Hold That Position

I was just watching pieces of Taxi Driver, in particular the quiet hero scene just after the massacre, and while usually all I do there is wonder if Jodie Foster’s father is supposed to sound like Jimmy Stewart, this time I froze the frame and read the newspaper clippings hanging on Travis’ wall. They describe the shootout exactly as we see it—Travis really is considered a hero for entering a building and blowing away almost everyone he meets in there—but the grafs identifying his victims refer to Harvey Keitel’s character as “Charlie Rain” instead of Matthew or Sport, which makes him a liar on top of the only white pimp in New York City. And when it wouldn’t quit ringing a bell, I remembered that “Charles Rane” is also the name of William Devane’s character in Rolling Thunder, Paul Schrader’s other script about a vengeance-minded veteran from that era.

Oddly enough, the only other nugget I recall ever gleaning from freeze-framing a movie came in The Searchers, a movie that’s practically Taxi Driver’s grandfather. For those who haven’t seen it—and I know for a fact at least a few of you haven’t—movie-buffs have been arguing for half a century about the exact motives of John Wayne’s Ethan Edwards, a bitter racist with some unexpectedly tender corners in his character. (If you haven’t seen it, just trust me and order the Blu-Ray today, for no movie ever looked better than this one. In fact, it’s the best possible argument there is, not just for John Wayne movies, but for Monument Valley, Technicolor, fleet horses, and the infinite genius of John Ford’s eye for composition; from the opening shot it looks like one of the most beautiful paintings you’re ever going to see. I’ll go so far as to say that if you have a problem with the movie itself, let me know and I’ll pay you for the disc. Just don’t expect me to ever speak to you again.)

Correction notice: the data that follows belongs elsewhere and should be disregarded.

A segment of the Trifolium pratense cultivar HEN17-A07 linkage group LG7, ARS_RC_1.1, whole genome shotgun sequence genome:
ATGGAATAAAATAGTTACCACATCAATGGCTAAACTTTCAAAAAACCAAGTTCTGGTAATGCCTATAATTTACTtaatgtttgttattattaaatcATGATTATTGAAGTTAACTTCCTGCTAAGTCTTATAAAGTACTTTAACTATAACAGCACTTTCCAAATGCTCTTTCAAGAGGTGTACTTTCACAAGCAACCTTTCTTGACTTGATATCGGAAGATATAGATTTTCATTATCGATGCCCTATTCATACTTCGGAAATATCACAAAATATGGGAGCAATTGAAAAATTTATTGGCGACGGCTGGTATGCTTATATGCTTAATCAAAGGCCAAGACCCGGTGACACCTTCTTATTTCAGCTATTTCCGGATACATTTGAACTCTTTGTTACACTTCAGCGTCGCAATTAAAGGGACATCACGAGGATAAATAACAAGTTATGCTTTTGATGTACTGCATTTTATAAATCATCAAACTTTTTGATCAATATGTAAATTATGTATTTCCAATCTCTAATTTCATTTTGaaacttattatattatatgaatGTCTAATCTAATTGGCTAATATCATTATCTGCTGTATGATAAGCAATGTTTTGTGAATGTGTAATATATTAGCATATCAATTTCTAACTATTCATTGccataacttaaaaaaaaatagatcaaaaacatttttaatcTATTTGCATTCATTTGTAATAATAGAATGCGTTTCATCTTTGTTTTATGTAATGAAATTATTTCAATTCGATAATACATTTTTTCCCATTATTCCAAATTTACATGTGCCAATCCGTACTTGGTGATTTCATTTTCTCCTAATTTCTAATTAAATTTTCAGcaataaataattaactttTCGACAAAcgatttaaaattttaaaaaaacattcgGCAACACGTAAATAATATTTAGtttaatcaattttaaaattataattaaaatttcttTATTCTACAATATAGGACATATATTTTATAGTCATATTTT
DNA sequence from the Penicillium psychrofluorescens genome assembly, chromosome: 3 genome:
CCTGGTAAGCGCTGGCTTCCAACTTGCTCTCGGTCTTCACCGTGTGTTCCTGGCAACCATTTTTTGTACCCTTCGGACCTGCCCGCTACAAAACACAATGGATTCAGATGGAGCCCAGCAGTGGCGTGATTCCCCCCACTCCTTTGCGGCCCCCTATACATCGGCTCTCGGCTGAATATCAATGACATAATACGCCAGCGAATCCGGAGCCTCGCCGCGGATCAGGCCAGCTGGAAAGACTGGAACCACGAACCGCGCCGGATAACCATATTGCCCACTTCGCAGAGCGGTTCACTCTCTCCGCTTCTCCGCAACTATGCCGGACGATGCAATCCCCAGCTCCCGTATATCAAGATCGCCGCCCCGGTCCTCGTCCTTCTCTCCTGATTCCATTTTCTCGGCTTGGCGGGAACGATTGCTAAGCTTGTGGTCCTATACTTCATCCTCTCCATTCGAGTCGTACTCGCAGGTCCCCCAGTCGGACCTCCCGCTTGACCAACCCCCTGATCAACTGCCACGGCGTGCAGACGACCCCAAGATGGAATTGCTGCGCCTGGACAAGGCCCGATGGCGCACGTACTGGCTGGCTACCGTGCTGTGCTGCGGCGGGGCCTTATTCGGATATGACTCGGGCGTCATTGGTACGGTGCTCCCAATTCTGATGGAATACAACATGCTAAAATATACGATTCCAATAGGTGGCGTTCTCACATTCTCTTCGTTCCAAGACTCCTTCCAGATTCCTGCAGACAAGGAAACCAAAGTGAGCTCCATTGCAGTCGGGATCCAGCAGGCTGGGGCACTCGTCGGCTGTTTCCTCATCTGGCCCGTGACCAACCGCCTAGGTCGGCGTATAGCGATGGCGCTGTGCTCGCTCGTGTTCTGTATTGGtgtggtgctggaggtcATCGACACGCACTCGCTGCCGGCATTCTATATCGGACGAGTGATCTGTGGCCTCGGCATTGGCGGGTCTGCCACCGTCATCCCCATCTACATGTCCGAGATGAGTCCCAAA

Anyway…I digress! In the scene where little Debbie hides from the Comanches out by “Grandma’s” grave, we catch a quick glimpse of the tombstone:





MAY 12, 1852



Now, when I say a “quick glimpse”, I mean exactly that: you have all of one frame, two at the most, before Debbie runs into the scene and crouches down in front of the epitaph—nowhere near enough time to read and absorb the information that’s written there. Knowing that Indians killed Ethan’s mother 16 years before the start of the movie goes a long way towards explaining his ringing hatred for them, but Ford, being Ford, and loathing pedestrian a=a kind of motivations, did what he could to obscure the connection. He did the same thing at the end when he cut a crucial line from Frank Nugent’s script—“You sure do favor your mother”—just before Ethan spares Debbie’s life, instead relying on his audience to remember a series of important moments early in the picture.

Anyway, I’m very proud to have this trivia at my fingertips. Now if some fine day I can only get onto Jeopardy

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